But this has become almost obsolete now that everyone is writing apps in their spare time – or at least you could be forgiven for thinking they are. Apps are appearing for the strangest things – apps to turn your mobile into a flute, apps for helping you decide where you eat out on any given night or an app that allows you to search a search engine. Great. But in this world of hyper-app-tivity, how many of these applications are “killer apps”, or even just downright useful? The answer is not many, but they hold a rather more poignant element to them.
In the younger days of technology people got excited, many companies, Hewlett Packard and Dell for example, were started by young entrepreneurs from their sheds, garages or bedrooms. Technology was exciting and something to get your teeth into – it held opportunity. After the rise, came the inevitable fall as the bottom fell out of the dot com world, and the technology industry, especially as a career option, became something to be slightly more wary about. The opportunities were fewer and the risks ever higher as companies struggled to tap into the latest and greater business or consumer need.
The idea that now we have 16-65 year olds building applications to do something with your mobile, your laptop or your PDA brings back a certain level of creativity and of excitement to the sector. Bringing spirit and a feeling of adventure back into the IT sector could help make the industry an exciting place to work and encourage everyone and anyone to join in – meaning more chances of finding that next elusive killer app that we’ve been looking for and once more making the industry a desirable place to be.
Once upon a time in the IT world, everyone was hunting for the next “killer app”. A killer app would be perceived as something that users suddenly found they couldn’t do without, a browser for example, or a search engine.
When email was invented it became a driver for business efficiency. No more memos to hand out, no more documents to print out and pass to a colleague or courier to a client/supplier. Hey presto, everything became instant which meant we could all react to requests or opportunities much more quickly. Over a relatively short period of time – as the technology improved and dial-up became broadband – we could all achieve alot more in the same amount of time. Businesses, particularly service industries, needed this efficiency to fuel demands for growth.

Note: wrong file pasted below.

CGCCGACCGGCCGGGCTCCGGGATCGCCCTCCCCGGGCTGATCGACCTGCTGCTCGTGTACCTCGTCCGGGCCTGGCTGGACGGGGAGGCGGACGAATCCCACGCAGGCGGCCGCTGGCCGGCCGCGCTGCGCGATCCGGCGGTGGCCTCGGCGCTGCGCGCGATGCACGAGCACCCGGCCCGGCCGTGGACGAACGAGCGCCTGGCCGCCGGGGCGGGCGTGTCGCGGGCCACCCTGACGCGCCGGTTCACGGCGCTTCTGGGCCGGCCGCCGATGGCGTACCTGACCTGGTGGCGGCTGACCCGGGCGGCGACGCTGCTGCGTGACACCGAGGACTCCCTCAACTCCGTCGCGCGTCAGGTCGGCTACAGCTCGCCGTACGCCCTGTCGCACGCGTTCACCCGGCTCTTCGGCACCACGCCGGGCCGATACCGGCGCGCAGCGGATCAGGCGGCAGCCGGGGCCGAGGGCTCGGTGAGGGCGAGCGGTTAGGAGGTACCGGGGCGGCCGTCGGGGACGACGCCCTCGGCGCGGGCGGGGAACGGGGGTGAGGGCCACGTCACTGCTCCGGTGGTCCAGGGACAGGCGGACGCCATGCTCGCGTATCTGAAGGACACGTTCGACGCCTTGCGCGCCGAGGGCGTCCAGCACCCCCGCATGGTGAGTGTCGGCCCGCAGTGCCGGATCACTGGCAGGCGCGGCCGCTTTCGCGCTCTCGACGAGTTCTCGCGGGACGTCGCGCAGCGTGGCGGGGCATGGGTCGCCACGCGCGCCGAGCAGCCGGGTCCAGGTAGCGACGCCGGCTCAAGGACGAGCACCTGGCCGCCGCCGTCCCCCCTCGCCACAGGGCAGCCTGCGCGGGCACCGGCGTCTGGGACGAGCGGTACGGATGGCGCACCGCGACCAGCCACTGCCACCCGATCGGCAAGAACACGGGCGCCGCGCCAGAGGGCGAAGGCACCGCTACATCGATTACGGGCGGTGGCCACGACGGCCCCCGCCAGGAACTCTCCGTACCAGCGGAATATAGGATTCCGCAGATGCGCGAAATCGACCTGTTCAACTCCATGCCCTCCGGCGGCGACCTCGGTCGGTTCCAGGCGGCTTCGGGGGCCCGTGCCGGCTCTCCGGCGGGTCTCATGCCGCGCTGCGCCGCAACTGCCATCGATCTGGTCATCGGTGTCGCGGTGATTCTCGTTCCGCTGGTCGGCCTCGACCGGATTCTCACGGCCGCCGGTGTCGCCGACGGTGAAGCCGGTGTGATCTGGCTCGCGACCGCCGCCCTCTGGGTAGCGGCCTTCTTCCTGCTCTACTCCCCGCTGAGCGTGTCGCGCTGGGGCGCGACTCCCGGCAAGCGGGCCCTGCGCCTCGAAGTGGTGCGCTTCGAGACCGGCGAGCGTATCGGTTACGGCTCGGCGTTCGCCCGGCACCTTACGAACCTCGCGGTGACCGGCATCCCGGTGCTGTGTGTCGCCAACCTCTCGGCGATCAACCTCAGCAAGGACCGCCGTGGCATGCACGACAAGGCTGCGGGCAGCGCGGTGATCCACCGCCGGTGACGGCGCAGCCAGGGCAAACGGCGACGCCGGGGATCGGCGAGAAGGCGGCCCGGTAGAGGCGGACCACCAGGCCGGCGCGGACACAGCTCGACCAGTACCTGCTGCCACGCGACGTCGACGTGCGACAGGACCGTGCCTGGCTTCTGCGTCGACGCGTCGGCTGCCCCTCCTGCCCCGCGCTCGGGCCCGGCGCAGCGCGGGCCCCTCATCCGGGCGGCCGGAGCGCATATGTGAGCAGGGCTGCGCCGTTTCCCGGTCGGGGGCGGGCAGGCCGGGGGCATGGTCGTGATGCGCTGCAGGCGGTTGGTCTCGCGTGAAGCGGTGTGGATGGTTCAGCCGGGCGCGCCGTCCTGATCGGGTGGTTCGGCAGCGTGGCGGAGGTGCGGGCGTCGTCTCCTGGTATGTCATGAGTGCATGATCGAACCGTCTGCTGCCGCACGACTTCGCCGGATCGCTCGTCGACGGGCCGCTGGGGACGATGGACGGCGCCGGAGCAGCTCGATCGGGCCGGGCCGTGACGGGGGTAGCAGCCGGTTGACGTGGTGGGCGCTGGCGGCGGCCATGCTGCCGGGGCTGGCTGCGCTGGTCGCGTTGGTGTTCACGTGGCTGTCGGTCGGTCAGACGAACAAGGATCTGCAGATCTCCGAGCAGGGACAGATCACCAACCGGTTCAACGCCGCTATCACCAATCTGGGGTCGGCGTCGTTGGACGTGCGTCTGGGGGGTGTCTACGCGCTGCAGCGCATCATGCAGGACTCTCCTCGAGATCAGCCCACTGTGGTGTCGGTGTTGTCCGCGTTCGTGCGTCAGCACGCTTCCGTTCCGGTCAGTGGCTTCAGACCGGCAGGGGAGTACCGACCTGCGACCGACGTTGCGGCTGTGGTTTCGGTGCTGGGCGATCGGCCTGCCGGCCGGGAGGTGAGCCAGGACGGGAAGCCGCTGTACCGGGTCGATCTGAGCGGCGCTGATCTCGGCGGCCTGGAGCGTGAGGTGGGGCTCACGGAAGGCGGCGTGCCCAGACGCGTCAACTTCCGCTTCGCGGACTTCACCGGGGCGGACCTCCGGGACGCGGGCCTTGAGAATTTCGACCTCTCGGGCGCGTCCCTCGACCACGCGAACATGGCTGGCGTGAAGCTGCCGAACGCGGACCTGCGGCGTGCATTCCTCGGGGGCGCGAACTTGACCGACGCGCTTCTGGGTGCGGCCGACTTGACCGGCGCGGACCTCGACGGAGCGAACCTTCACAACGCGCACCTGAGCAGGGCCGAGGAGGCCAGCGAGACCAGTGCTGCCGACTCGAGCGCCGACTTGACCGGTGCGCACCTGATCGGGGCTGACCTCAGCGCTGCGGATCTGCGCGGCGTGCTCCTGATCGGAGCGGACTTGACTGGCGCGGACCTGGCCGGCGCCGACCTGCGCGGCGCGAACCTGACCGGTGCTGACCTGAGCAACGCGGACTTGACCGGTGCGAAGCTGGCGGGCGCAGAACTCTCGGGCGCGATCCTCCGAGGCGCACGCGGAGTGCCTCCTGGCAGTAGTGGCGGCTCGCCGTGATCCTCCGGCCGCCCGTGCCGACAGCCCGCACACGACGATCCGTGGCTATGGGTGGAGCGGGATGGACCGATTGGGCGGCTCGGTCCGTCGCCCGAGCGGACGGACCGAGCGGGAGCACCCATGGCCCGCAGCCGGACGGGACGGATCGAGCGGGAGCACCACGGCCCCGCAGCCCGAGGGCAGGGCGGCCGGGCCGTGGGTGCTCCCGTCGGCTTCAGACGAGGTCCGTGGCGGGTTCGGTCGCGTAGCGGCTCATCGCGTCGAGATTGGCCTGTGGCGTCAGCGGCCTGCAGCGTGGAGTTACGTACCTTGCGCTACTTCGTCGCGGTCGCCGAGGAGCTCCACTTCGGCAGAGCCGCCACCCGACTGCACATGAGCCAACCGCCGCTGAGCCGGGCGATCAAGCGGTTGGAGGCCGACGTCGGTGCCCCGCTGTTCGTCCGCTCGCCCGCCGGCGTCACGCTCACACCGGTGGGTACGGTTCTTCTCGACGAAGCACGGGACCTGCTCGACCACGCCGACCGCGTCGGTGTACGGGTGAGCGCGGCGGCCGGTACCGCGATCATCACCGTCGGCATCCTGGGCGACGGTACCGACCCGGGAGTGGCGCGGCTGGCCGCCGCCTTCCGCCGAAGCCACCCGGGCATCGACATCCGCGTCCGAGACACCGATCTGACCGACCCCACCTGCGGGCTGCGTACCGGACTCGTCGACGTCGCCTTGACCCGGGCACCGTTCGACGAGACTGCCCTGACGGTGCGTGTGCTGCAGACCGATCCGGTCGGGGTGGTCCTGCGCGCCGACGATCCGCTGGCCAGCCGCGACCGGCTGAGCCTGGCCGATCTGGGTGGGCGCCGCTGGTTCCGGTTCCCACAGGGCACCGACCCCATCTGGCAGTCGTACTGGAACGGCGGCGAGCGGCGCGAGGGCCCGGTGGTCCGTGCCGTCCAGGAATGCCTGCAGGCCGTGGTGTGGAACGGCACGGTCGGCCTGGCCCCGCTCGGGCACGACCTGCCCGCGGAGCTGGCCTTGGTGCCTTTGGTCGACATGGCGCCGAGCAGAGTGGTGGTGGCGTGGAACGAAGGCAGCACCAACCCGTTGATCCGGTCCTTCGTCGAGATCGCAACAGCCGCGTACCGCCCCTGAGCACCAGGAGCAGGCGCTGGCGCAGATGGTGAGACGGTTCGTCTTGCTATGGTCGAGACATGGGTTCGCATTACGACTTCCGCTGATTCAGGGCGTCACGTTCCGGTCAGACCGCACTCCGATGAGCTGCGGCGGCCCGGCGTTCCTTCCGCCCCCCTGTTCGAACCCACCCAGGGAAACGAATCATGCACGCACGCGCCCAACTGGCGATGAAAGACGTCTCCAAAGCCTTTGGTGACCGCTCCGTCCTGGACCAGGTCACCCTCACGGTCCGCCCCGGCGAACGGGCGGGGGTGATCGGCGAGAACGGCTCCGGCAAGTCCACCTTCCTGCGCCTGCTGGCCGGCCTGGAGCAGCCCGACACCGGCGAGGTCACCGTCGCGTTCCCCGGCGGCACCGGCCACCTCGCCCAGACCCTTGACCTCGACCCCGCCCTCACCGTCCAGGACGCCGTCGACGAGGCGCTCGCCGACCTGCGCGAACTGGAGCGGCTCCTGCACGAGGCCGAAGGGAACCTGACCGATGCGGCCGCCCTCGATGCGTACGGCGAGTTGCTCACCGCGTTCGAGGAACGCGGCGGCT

But how efficient has email really become. We cc far more people – unnecessarily in many cases – into email than we ever used to copy into memos, let alone when we used to talk to each other. We send quirky amusing emails around the office and to our friends (btw, I’m not suggesting cutting out fun at work!). We get spam, in some cases quite clever looking spam, that we think might be real so we take a look. All of these require our attention and time even if it’s a fleeting glance. We’ll also interrupt the flow of what we’re doing to look at that email that we see has just popped in to our inbox, read it and deal with it, often forwarding it on or cc’ing more people into the mix!
So is email intrusive and increasingly becoming a barrier to efficiency? How do we make better use of it? Should there be a better discipline? I don’t have an obvious answer to these questions and I realise that a good amount of email helps us do our jobs well but, if businesses don’t figure out a discipline and email etiquette we could reach a point where, one day, we come into the office and all we manage to do is read and answer our emails
Oh – and another thing? What is it with Arsene Wenger? He wins a match, taking his side through to the FA Cup semi-final, gets a dodgy refereeing decision in his favour to boot yet doesn’t smile or have the good grace to shake hands with his opposing manager. Even Fergie and Rafa managed to do that!
Google launched Street View last week and when I saw the article I thought it sounded cool and popped on to the site to have look. First thoughts – they could have taken a better picture of our office. So then like most of the population I decided to look for my house, and there it was for all to see with our living room windows open. It kind of freaked me out a little, which is completely irrational considering people see more of me on Facebook or Twitter.
Street View has caused public outcry and a formal complaint was sent to the ICO and although I think it’s a little dramatic I can see both sides of the coin. Like a massive Photosynth of London you, can check out landmarks, areas you might move to, offices you could be working in, or just be plain nosey. You could even pick a meeting point for a night out with friends and thankfully mine knew that the big Burger King at Piccadilly Circus, outside of which I’d arranged to meet my boyfriend recently, is now actually a bank…
So is Street View a massive intrusion of our privacy? To be honest so long as you haven’t been caught on camera in an embarrassing position, hiding from the law or the Ex, you don’t really have anything to worry about. Enjoy it for what it is, whatever that maybe.